Xin Loi, Viet Nam: Thirty-one Months of War: A Soldier's Memoir

Xin Loi, Viet Nam: Thirty-one Months of War: A Soldier's Memoir

4.7 16
by Al Sever
     
 

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No one in Vietnam had to tell door gunner and gunship crew chief Al Sever that the odds didn’t look good. He volunteered for the job well aware that hanging out of slow-moving choppers over hot LZs blazing with enemy fire was not conducive to a long life. But that wasn’t going to stop Specialist Sever.

From Da Nang to Cu Chi and the Mekong Delta, Sever

Overview

No one in Vietnam had to tell door gunner and gunship crew chief Al Sever that the odds didn’t look good. He volunteered for the job well aware that hanging out of slow-moving choppers over hot LZs blazing with enemy fire was not conducive to a long life. But that wasn’t going to stop Specialist Sever.

From Da Nang to Cu Chi and the Mekong Delta, Sever spent thirty-one months in Vietnam, fighting in eleven of the war’s sixteen campaigns. Every morning when his gunship lifted off, often to the clacking and muzzle flashes of AK-47s hidden in the dawn fog, Sever knew he might not return. This raw, gritty, gut-wrenching firsthand account of American boys fighting and dying in Vietnam captures all the hell, horror, and heroism of that tragic war.

Editorial Reviews

From the Publisher
“A grunt’s-eye view of the Vietnam War by a good soldier.”
–DAVID HACKWORTH

Xin Loi, Viet Nam lays it all on the line. . . . A story that every reader who wants to feel part of the battles he fought should know.”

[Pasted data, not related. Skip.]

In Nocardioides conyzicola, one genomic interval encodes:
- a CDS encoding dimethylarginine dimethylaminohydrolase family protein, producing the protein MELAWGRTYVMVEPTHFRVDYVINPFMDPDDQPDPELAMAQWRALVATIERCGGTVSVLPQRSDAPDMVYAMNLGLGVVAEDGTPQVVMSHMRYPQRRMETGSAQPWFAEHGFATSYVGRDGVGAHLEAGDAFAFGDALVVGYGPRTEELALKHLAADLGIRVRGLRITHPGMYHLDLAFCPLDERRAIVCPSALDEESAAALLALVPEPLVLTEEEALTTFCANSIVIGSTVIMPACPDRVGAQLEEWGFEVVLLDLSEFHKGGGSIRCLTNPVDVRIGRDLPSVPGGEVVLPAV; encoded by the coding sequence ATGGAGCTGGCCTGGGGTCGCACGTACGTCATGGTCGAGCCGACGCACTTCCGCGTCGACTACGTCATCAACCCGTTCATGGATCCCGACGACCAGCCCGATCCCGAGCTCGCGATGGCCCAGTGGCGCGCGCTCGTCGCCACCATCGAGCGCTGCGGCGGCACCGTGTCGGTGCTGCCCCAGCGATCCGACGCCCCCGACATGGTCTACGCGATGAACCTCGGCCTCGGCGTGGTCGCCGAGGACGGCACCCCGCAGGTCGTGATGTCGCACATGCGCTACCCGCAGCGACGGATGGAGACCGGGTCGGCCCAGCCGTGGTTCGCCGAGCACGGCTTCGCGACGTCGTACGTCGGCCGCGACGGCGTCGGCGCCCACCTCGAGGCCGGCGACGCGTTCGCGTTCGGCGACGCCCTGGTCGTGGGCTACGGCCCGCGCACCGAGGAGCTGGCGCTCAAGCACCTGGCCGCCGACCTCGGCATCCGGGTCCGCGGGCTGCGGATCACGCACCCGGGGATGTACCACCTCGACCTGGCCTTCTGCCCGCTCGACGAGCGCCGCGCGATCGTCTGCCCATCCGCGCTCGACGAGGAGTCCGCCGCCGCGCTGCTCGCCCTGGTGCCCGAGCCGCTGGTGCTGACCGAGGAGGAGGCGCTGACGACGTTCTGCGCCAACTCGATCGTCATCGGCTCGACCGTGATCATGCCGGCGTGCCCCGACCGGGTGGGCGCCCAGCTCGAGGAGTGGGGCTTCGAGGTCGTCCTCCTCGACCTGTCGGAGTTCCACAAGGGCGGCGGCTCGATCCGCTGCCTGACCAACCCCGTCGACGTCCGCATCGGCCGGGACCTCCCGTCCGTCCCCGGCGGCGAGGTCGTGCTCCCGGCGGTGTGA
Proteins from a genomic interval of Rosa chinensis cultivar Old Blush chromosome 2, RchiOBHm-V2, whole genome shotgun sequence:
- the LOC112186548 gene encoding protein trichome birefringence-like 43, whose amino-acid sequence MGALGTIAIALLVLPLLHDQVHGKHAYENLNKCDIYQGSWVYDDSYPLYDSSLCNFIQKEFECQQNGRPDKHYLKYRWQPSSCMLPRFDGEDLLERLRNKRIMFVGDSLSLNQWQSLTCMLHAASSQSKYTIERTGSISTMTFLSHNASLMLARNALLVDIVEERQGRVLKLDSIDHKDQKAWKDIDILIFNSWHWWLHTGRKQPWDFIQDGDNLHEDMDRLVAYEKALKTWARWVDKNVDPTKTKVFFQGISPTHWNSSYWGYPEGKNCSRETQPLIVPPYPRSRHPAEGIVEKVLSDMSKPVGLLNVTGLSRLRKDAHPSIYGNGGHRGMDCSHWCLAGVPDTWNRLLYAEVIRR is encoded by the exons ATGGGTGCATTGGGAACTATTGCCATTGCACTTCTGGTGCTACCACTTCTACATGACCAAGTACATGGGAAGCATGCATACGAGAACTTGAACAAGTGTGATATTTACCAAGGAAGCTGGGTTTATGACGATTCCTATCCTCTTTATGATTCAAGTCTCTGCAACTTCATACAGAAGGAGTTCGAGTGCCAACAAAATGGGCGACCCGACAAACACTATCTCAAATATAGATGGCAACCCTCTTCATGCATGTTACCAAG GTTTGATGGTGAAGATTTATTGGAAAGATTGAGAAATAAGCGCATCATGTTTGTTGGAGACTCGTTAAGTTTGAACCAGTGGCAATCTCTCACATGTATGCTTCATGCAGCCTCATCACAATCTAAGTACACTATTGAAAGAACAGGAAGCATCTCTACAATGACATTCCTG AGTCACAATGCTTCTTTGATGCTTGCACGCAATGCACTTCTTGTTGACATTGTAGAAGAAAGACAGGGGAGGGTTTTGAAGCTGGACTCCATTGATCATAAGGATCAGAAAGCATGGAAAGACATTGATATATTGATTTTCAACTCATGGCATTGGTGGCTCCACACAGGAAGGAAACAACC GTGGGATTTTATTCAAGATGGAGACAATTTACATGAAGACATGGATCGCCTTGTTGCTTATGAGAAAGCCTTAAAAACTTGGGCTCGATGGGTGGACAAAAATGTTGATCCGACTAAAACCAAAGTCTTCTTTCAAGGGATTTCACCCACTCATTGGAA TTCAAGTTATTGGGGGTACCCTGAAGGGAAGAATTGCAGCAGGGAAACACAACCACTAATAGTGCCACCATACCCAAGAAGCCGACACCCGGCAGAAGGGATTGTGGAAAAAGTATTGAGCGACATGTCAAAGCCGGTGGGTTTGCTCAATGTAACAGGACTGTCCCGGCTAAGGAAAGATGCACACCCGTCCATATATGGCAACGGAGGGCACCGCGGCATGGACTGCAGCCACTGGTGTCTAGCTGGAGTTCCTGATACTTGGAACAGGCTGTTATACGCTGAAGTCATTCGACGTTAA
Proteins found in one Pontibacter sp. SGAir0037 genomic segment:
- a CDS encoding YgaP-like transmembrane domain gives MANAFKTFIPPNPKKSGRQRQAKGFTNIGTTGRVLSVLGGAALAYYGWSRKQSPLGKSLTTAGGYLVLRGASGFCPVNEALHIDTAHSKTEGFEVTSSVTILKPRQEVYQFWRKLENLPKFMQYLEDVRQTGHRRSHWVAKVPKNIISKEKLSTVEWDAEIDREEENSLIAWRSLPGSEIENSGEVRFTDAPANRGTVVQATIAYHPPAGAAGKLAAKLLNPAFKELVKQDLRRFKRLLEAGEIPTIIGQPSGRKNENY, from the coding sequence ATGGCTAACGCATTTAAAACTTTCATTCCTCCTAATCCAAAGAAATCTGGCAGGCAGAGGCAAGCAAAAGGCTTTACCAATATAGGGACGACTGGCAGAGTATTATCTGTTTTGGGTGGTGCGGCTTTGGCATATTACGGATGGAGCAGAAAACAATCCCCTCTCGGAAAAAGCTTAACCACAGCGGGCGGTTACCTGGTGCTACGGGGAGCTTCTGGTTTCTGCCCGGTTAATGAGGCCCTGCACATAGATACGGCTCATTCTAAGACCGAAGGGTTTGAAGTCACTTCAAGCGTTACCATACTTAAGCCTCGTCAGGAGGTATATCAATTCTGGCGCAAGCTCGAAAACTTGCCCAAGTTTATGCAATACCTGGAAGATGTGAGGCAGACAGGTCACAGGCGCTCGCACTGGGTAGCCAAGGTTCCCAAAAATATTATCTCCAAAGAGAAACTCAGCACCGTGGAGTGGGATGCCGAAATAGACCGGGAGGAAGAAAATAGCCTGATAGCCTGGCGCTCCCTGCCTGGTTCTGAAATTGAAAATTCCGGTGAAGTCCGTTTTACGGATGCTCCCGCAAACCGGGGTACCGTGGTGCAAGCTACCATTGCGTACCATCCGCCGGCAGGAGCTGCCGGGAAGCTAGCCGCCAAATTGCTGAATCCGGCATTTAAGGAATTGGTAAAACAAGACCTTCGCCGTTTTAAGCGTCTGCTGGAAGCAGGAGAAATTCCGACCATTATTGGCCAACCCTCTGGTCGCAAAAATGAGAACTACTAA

–WILLIAM R. PHILLIPS, author of Night of the Silver Stars: The Battle of Lang Vei

Product Details

ISBN-13:
9780891418566
Publisher:
Random House Publishing Group
Publication date:
03/01/2005
Edition description:
Reprint
Pages:
336
Sales rank:
430,251
Product dimensions:
4.22(w) x 6.87(h) x 0.72(d)

Meet the Author

AL SEVER, a crew member on various types of helicopters, served in Vietnam from the heavy combat days of 1968 to the moral and physical disintegration of our forces in 1972. From the Delta to the DMZ, he observed the varied facets of the war as the opposing armies clashed and maneuvered throughout the country. He lives in Montoursville, Pennsylvania.

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Xin Loi, Viet Nam 4.7 out of 5 based on 0 ratings. 16 reviews.
Guest More than 1 year ago
I can tell he succeeded in writing it like it was, resisting the tendency to embellish.
Anonymous 6 months ago
Finds a diamond blade and takes it to sharpen and enchant for war against the Nook Army. Gets sharpness five unbreaking three and fire aspect two. Also finds a bow and a quiver of arrows and enchants the bow and gets flame one infinity one power five and unbreaking three. Finds diamond armor and enchants all of it to get protection five and unbreaking three on all of the peices of armor.
Anonymous 6 months ago
Arrives at the traning grounds ad picks up a practice blade.
Anonymous More than 1 year ago
"Come," The white shecat with blue eyes says to you. "I am the RockClan leader, and wull take you to see the clan at 'yul' results"
Anonymous More than 1 year ago
I'm glad Al Sever waited to write his memoir. His matter of fact manner is truly refreshing. Feels like he's letting you make your own mind up about the rights and wrongs of what happens. Makes the action as immediate as if you're squatting on the metal deck right next to him. Also reminds you that it's not a nineteen year old kid who's doing the writing, but the mature man that kid survived to become. Cracking book.
Anonymous More than 1 year ago
MoabMedic More than 1 year ago